Visitors to modern Lithuania won’t encounter many Jews but at least they can find the dense, ring-shaped bread product at relatively new beigel shops as well as at donut shops and food markets. Though typical toppings include cream cheese and smoked salmon, almost anything goes when it comes to eating bagels in Lithuania.
14. Chiburekki (Fried Meat-Filled Turnover)
Although Lithuania declared its sovereignty from the Soviet Union in 1990 and joined the European Union in 2004, remnants of Russian cuisine remain decades later. And this phenomena doesn’t contemplate dishes like herring and borscht that are historically popular in both countries.
The Chiburekki is a great Russian dish for curious food travelers to eat in modern Lithuania. Although the deep-fried turnover is similar to Kibinai both in shape (crescent) and origin (Crimea), it’s a more difficult food to find. In other words, if you see a Chiburekki on a Lithuanian menu, order and eat it.
Desserts in Lithuania run the gamut from cookies shaped like mushrooms (Sausainiai Grybukai) to fried dough shaped like angel wings (Žagarėliai). Some Lithuanian desserts incorporate local products like honey, curd cheese and poppy seeds while others feature chocolate sourced from faraway destinations.
We recommend the following sweet treats if you only have room to sample two Lithuanian desserts,
15. Šakotis (Cake)
Shaped like a tree with jagged branches, Sakotis is a festive Lithuanian cake served at weddings and eaten on holidays like Easter and Christmas Eve. Despite having simple ingredients like butter, cream, eggs and flour, a Sakotis cake develops a spiky appearance while it bakes on a horizontal spit.
Dating back to the 17th century, this traditional dessert originated in Poland as Sękacz. Variations of the original remain popular in that country as well as in Germany (Kurtoskalacs), Hungary (Baumkuchen) and, of course, Lithuania.
16. Varškės Spurgos (Curd Cheese Donuts)
Although donuts are popular around the world, Lithuanian donuts called Varškės Spurgos are unique thanks to an extra ingredient – curd cheese. Shaped into balls, these fun desserts typically come dusted with powdered sugar and occasionally filled with fruit jam.
Varškės Spurgos are relatively easy to bake and just require a handful of ingredients beyond curd cheese. If you’re lucky, you may be invited to a Lithuanian home where you can try fluffy curd cheese donuts straight out of the oven. Otherwise, you can find them at Lithuanian bakeries and donut shops.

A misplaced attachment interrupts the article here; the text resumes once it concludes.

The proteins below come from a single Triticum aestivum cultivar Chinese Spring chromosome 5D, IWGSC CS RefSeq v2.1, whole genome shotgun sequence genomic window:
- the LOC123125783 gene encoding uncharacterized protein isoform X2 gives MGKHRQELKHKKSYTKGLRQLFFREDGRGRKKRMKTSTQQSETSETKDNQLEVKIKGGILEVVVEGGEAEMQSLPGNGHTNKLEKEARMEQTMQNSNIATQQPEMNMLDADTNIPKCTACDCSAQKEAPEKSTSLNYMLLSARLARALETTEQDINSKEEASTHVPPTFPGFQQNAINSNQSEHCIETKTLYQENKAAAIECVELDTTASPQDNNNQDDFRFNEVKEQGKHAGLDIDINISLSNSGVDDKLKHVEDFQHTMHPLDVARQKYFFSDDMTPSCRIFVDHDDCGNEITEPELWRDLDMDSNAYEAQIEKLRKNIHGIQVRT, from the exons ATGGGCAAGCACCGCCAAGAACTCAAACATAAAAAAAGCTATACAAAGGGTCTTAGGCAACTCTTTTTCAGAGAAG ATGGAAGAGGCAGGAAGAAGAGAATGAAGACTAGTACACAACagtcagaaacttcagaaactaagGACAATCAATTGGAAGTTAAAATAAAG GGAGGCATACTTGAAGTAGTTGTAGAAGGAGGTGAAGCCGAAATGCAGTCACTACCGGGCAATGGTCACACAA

If you think Lithuanians drink a lot, you are correct. Lithuanians lead the European Union with a per capita average of 15 liters of alcohol per person each year. The Czech Republic, Germany, Ireland and Luxembourg complete the top five in this dubious contest.
This status is not necessarily new. Lithuanians have been drinking a range of beverages for a millennium and have exported vodka for centuries. We ‘researched’ this history at bars, pubs and coffee bars.
Based on our dip into the country’s liquid libations, we recommend the following traditional Lithuanian beverages:
17. Alus (Beer)
Lithuanian vodka may be known around the world, but it’s not the most popular alcoholic drink in the Baltic country. That honor goes to beer.
Known as Alus in Lithuania, beer has played a role in Lithuanian society since locals started brewing farmhouse ales as far back as the 11th century. Beer enthusiasts can still imbibe those same ales as well as craft beer produced at microbreweries.
Diehards can chug down unboiled beer at spots like Šnekutis in Vilnius. Other options are to take a Vilnius beer tour or follow one of Lithuania’s beer trails.
18. Midus (Mead)
Drinking Midus (mead) is a must in Lithuania. Not only has the country’s fermented honey wine achieved Protected Geographical Indication (PGI) status, but its sweet flavor is enhanced by the addition of ingredients like berries, lemon, cinnamon, thyme and even hops.
Mead’s history pre-dates beer in Lithuania, making it the country’s alcohol elder statesman. Despite its advanced age, mead is experiencing a popularity resurgence with pubs offering this ancient ‘drink of the gods’ as an alternative to craft beer and cider.
19. Vaisinis Vynas (Fruit Wine)
Lithuanian wines are different from varietals produced in countries like Spain and South Africa. Due to the country’s cooler Nordic climate, Lithuanian winemakers use fruits like apples, blueberries and black currants instead of grapes.
Traveling oenophiles may thumb their noses but they’d miss out on trying a style of wine that’s completely ‘of place’ and produced in the spirit of Lithuania’s sustainable food culture. Plus, not all Lithuanian fruit wines are cloyingly sweet. Some are surprisingly dry and well worth drinking.
20. Kava (Coffee)
Dating back centuries, coffee was originally a specialty item exclusively enjoyed by Lithuanian nobility. Though it later achieved wide scale popularity across the country, coffee resumed its status of a luxury drink during the Soviet years when beans were scarce in Lithuanian markets.
Lithuanian coffee’s long, bumpy coffee history is now in the past. A new generation of Vilnius baristas and roasters has embraced the third wave coffee movement, making flat whites and filtered coffee readily available at specialty coffee shops in the capital city.
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About the Authors
Daryl & Mindi Hirsch
Saveur Magazine’s BEST TRAVEL BLOG award winners Daryl and Mindi Hirsch share their culinary travel experiences and recipes on the 2foodtrippers website and YouTube. The married Food and Travel content creators live in Lisbon, Portugal.